- Change in per capita income: $10,265
- Change in median household income: -$13,671
- Change in population: -648,402
- Change in poverty rate: 109.68%
St. Louis, Missouri
Since 1950, the population in St. Louis has steadily declined. Big businesses like Anheuser-Busch and McDonnell-Douglas were bought out and are no longer mainstays of the local economy here. Civil unrest, segregation, and an older infrastructure with stagnating suburbs all add to the issues facing this city. Around 40% of children in St. Louis are born into poverty.
- Change in per capita income: $7,349
- Change in median household income: -$18,942
- Change in population: -310,963
- Change in poverty rate: 122.02%
Poverty statistics show that nearly one out of every four working-age adults lives in poverty in this city. Median gross rent costs increased by 46% across Greater Cincinnati, yet median incomes only increased by 19%. In 2018, Cincinnati’s poverty rate was the fifth highest in the nation among cities with a population of at least 250,000.
- Change in per capita income: $8,492
- Change in median household income: -$19,472
- Change in population: -152,167
- Change in poverty rate: 156.60%
Santa Ana, California
Although many may view California as a place of infinite sunshine, glitz, and glamour, the reality is that this state accounts for about one-third of the people who receive federal Temporary Assistance for Needy Families (TANF) benefits. In Santa Ana, the median individual incomes of $24,929 fall about $6500 below the federal median. Around 21% of residents live below the poverty line, with some parts of the city experiencing a 39% poverty rate.
- Change in per capita income: -$5,425
- Change in median household income: -$11,538
- Change in population: 176,898
- Change in poverty rate: 172.31%
The City of Brotherly Love has lost a large part of its population in recent years. People say it’s due to a lack of job opportunities in Philadelphia, along with crime issues, cost of living, quality of schools, and the type, size, and cost of available housing here. Additionally, Philadelphia’s slow economic growth led to its inability to attract businesses that will provide a liveable wage.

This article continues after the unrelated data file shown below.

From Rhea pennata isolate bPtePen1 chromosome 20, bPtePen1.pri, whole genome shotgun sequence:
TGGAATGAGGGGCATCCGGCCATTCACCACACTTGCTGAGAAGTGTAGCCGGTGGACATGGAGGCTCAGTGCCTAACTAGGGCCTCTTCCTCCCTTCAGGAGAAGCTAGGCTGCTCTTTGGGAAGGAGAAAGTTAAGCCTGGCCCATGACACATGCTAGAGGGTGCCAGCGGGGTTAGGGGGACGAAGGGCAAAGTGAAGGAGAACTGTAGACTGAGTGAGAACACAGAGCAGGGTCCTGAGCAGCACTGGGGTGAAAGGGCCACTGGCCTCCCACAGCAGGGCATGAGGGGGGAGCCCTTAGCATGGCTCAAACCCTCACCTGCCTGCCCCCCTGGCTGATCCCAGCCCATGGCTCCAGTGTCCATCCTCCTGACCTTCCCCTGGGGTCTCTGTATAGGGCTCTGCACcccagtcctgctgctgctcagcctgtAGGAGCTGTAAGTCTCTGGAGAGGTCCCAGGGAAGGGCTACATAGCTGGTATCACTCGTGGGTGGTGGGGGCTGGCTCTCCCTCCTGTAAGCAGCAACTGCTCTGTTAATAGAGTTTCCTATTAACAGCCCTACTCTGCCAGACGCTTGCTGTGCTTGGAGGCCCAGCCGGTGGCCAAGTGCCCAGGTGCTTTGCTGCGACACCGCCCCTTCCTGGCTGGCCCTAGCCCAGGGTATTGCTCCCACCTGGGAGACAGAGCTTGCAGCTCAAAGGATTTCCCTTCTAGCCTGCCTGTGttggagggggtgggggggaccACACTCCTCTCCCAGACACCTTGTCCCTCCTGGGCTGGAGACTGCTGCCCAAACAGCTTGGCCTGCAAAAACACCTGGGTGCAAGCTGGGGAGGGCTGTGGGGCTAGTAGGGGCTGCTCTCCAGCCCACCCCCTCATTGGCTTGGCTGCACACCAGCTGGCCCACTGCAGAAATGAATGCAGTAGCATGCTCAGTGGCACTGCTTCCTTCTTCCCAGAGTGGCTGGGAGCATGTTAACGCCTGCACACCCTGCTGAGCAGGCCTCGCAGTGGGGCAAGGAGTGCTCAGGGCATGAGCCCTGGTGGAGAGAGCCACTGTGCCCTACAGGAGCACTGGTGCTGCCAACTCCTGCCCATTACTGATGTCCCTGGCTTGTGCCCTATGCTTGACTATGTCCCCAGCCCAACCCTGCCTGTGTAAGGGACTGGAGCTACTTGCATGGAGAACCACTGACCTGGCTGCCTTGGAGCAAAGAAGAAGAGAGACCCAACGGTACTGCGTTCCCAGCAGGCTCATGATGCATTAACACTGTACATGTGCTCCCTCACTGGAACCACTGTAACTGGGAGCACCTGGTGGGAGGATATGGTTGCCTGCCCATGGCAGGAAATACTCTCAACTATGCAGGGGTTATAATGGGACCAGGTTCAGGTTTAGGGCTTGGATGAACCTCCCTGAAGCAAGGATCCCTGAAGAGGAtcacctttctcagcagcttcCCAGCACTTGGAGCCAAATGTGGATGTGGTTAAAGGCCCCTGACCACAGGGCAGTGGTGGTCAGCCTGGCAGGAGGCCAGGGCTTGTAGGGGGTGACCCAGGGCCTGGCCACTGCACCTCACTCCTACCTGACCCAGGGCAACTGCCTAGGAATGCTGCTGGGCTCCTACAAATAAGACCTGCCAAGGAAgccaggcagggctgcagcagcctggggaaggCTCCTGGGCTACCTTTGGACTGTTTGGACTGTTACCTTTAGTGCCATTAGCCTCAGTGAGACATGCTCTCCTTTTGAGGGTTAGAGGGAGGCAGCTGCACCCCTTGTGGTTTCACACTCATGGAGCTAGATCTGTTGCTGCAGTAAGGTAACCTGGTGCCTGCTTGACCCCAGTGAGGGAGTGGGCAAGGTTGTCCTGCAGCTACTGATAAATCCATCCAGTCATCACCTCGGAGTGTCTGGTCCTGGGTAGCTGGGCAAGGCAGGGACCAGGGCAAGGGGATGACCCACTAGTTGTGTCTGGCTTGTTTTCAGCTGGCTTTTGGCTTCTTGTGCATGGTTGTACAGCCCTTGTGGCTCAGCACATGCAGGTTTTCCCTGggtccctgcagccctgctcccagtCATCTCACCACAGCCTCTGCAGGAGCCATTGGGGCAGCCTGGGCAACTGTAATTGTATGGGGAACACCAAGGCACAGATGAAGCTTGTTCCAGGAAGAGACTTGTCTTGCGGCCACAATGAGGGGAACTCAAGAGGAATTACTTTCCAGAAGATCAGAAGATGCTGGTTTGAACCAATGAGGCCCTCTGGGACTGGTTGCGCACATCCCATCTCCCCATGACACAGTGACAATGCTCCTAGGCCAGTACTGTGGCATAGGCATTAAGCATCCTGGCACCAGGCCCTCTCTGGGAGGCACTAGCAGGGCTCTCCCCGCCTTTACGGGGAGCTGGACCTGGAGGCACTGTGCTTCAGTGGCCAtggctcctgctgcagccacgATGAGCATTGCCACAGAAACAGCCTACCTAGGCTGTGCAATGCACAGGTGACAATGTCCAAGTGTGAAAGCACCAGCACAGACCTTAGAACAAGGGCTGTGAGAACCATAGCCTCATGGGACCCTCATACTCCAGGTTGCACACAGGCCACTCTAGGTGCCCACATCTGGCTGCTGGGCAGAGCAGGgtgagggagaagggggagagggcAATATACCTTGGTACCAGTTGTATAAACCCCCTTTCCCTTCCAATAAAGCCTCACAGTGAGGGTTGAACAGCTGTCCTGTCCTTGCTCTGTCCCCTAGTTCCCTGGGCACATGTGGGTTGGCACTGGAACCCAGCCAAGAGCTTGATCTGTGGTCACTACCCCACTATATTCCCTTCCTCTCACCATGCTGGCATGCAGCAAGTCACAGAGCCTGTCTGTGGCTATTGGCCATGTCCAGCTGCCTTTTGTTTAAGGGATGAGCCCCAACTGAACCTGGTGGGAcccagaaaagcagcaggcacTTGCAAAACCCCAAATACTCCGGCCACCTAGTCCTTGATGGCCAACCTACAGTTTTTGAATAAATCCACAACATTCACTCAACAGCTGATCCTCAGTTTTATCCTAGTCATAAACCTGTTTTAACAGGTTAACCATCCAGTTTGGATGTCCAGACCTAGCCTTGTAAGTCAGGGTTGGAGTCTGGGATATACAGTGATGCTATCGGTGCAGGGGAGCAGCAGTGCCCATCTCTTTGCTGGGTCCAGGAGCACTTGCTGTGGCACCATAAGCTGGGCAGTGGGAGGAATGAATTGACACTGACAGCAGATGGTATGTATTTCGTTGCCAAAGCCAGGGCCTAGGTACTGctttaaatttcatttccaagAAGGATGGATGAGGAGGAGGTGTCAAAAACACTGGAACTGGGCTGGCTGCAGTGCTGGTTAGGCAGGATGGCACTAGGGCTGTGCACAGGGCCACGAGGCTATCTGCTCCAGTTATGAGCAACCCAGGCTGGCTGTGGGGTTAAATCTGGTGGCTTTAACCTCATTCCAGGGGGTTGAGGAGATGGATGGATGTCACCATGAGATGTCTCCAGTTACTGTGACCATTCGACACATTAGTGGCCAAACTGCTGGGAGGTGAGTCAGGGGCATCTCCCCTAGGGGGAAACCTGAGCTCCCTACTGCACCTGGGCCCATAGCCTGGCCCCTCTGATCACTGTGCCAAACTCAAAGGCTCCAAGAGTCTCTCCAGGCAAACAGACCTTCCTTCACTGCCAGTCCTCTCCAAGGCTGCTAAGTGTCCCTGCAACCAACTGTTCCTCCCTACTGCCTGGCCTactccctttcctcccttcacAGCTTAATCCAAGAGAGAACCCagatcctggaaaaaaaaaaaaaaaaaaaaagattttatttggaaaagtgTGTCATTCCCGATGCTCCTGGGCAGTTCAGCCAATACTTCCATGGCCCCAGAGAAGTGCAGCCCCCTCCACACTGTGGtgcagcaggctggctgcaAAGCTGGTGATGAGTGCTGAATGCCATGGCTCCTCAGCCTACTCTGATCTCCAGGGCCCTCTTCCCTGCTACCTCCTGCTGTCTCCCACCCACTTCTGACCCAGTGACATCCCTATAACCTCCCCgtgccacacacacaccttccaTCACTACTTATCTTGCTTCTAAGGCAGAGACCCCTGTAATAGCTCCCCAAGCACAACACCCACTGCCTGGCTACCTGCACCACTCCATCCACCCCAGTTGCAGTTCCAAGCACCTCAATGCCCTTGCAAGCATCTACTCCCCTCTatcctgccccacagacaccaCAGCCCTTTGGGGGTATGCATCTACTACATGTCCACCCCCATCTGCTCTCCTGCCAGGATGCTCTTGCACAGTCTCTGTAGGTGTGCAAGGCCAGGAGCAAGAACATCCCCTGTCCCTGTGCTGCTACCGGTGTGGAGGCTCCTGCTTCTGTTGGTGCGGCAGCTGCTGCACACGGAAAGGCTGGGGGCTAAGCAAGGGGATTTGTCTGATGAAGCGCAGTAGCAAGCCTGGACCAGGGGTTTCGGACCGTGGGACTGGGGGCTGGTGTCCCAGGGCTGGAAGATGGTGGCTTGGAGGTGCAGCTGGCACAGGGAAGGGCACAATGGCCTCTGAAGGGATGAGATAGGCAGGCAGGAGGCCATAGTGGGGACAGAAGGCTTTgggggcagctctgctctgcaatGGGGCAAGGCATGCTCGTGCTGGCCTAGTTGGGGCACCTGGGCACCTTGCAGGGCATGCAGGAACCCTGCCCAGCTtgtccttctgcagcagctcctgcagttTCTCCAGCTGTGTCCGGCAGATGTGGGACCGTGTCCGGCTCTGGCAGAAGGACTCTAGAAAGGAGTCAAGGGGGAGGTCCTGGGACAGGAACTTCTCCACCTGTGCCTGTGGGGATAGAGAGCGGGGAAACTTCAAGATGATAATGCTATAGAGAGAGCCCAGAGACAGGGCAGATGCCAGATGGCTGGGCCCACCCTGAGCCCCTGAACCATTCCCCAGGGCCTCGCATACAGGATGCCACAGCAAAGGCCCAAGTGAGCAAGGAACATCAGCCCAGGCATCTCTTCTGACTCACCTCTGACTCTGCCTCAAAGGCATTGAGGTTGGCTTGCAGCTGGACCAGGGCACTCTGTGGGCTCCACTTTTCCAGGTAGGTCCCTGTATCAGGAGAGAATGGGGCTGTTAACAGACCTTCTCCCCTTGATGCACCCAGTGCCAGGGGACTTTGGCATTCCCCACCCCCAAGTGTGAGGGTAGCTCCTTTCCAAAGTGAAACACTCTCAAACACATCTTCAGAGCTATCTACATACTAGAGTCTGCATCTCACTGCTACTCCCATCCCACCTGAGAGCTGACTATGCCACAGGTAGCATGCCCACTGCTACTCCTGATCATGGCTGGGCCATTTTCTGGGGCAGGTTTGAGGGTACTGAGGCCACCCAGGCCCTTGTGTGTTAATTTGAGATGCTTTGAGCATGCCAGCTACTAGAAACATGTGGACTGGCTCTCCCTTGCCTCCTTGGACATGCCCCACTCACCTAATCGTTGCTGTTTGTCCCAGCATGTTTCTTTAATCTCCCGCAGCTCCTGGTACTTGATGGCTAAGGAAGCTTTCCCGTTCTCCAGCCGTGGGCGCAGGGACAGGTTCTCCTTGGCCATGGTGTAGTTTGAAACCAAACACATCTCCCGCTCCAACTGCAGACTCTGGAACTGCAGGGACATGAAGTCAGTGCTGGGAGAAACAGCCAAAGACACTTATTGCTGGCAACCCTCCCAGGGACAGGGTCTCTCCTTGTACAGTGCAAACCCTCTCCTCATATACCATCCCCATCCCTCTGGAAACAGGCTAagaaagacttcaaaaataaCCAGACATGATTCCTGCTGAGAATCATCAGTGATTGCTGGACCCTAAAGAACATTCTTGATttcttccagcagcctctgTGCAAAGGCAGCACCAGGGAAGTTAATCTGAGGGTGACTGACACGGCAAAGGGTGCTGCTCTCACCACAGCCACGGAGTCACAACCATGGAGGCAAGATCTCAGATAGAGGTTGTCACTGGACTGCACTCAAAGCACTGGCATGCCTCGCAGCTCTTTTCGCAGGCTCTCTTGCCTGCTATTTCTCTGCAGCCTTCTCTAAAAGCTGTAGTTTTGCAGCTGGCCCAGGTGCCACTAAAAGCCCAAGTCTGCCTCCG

- Change in per capita income: $4,648
- Change in median household income: -$18,071
- Change in population: -373,087
- Change in poverty rate: 149.00%
This city, like many others across the country, relied on manufacturing jobs. The economy suffered severely once they closed. A 2018 study showed that the poverty rate in Toledo was higher than the county it’s located in, yet has a significantly lower unemployment rate. Around 70% of the jobs here require a high-school diploma or G.E.D. Experts say Toledoans are working, but because they receive such low wages, they’re also struggling with poverty.
- Change in per capita income: $666
- Change in median household income: -$25,688
- Change in population: -105,625
- Change in poverty rate: 178.26%
Buffalo, New York
Rising rent and the lack of affordable housing in Buffalo have also led to a housing crisis and a 46% increase in its homeless population. The city’s median income is $27,400, and around 27% of its residents are poor, twice that of the national rate. Studies show that a resident here would need to make more than $32,400 a year to rent a two-bedroom apartment. Families spend more than 60% of their income on rent alone.